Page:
Aramaic is relevant today for several reasons. First of all, it provides you with the satisfying accomplishment of being able to speak the language Jesus spoke. This is psychologically satisfying for the Christian believer. Secondly, not many people are fluent in it. Therefore you immediately become a specialist. Not many people are specialists and it is inherently good to specialize. The world needs more specialists, including Aramaic specialists, whereas it doesn’t really need another store clerk or receptionist or school teacher. Thirdly, the Aramaic language is a unique lens into the time of Yeshua (Jesus). Fourthly, following on from the previous point, Aramaic is obviously of relevance to the New Testament and to New Testament studies. Not many New Testament scholars can read Aramaic, and there needs to be more who can. Fifthly, Aramaic is exceedingly useful if one wishes to become an archaeologist excavating in the Middle East. It is also useful for papyrologists dealing with Ancient Near Eastern / Levantine writings. And it is necessary for those whose chosen field of expertise lies within the era and milieu of Second Temple Judaism. Sixthly, Aramaic is also extremely useful and pertinent to those researching early Syriac texts, including the Peshitta. Seventhly, if one wants to read the Targums in the original, one must be able to read Aramaic. Thus Aramaic is also extremely important for students and scholars of the Hebrew Bible. Finally, specializing in Aramaic can sometimes (albeit not very often) win you valuable competitions such as this one.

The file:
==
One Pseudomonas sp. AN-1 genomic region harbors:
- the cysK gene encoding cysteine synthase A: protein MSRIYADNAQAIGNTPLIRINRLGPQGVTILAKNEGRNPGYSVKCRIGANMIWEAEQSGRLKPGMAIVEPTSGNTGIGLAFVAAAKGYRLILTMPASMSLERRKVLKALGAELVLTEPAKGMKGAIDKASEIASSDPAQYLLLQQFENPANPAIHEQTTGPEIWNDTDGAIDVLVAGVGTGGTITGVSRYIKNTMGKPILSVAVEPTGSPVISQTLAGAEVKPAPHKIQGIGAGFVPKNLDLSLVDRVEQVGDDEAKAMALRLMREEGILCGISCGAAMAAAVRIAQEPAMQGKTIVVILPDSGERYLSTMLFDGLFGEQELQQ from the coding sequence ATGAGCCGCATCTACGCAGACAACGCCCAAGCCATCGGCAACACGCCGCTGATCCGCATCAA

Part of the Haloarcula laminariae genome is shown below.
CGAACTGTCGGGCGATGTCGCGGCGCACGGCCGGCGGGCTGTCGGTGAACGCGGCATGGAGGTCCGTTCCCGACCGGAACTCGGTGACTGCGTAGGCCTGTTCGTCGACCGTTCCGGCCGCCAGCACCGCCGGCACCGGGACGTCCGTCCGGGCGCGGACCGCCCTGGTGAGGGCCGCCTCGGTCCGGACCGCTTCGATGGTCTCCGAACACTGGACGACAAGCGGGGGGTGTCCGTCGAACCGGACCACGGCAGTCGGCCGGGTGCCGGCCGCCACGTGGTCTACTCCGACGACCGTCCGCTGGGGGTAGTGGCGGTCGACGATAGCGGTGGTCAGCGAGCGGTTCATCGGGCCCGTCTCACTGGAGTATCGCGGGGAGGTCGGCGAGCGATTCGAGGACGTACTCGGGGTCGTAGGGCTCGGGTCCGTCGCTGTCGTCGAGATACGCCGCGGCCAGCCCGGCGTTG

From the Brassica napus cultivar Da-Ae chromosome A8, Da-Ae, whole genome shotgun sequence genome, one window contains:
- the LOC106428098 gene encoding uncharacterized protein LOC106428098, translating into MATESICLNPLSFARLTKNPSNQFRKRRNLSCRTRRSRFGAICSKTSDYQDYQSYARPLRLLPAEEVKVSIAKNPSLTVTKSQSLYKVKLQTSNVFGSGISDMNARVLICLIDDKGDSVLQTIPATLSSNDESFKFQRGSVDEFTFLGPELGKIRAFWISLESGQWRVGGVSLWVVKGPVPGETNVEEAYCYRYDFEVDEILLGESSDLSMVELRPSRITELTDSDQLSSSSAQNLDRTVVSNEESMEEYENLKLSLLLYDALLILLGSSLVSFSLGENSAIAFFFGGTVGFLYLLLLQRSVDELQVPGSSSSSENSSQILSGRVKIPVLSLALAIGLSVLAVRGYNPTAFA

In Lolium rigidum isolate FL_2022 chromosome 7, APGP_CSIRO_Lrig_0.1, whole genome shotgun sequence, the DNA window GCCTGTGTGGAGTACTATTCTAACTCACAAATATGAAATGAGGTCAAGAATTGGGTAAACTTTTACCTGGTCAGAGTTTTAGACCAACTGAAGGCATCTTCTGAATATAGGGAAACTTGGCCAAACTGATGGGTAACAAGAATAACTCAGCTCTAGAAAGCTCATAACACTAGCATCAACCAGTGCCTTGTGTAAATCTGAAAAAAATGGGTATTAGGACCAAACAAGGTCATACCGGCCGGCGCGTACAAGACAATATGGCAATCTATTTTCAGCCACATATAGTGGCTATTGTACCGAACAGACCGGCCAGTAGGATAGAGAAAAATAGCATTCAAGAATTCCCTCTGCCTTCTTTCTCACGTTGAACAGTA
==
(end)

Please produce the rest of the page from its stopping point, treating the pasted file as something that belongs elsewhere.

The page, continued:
Aramaic is still relevant to shlock novelist and movie directors as it provides an exotic language for their villains and conspiracy theories. If Aramaic were to completely disappear Dan Brown would be out of work, and would you really want to live in that kind of world? No, I think not.

Lisa Nehring

The Aramaic connotations, with their passion and their color, communicate matters of the heart, which is the essence of what the Besorah is all about. Wheras the Greek communicates more precision from the head, which aids in clarity of thinking, but doesn’t quite capture the heart issues invovled.